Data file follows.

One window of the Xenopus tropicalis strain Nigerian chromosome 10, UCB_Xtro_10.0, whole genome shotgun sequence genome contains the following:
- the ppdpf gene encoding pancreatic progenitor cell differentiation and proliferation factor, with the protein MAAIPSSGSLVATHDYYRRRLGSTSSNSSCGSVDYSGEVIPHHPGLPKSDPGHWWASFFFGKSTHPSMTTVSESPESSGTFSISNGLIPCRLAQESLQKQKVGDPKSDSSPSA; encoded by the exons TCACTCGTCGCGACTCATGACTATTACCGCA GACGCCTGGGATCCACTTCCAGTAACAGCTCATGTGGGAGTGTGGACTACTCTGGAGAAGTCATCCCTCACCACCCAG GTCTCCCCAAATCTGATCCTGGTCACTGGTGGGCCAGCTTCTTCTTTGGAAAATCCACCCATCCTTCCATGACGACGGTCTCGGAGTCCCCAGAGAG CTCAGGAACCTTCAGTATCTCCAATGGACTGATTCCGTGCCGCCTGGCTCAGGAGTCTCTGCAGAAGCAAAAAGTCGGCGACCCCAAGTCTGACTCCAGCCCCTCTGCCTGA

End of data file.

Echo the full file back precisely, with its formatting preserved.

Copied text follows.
One window of the Xenopus tropicalis strain Nigerian chromosome 10, UCB_Xtro_10.0, whole genome shotgun sequence genome contains the following:
- the ppdpf gene encoding pancreatic progenitor cell differentiation and proliferation factor, with the protein MAAIPSSGSLVATHDYYRRRLGSTSSNSSCGSVDYSGEVIPHHPGLPKSDPGHWWASFFFGKSTHPSMTTVSESPESSGTFSISNGLIPCRLAQESLQKQKVGDPKSDSSPSA; encoded by the exons TCACTCGTCGCGACTCATGACTATTACCGCA GACGCCTGGGATCCACTTCCAGTAACAGCTCATGTGGGAGTGTGGACTACTCTGGAGAAGTCATCCCTCACCACCCAG GTCTCCCCAAATCTGATCCTGGTCACTGGTGGGCCAGCTTCTTCTTTGGAAAATCCACCCATCCTTCCATGACGACGGTCTCGGAGTCCCCAGAGAG CTCAGGAACCTTCAGTATCTCCAATGGACTGATTCCGTGCCGCCTGGCTCAGGAGTCTCTGCAGAAGCAAAAAGTCGGCGACCCCAAGTCTGACTCCAGCCCCTCTGCCTGA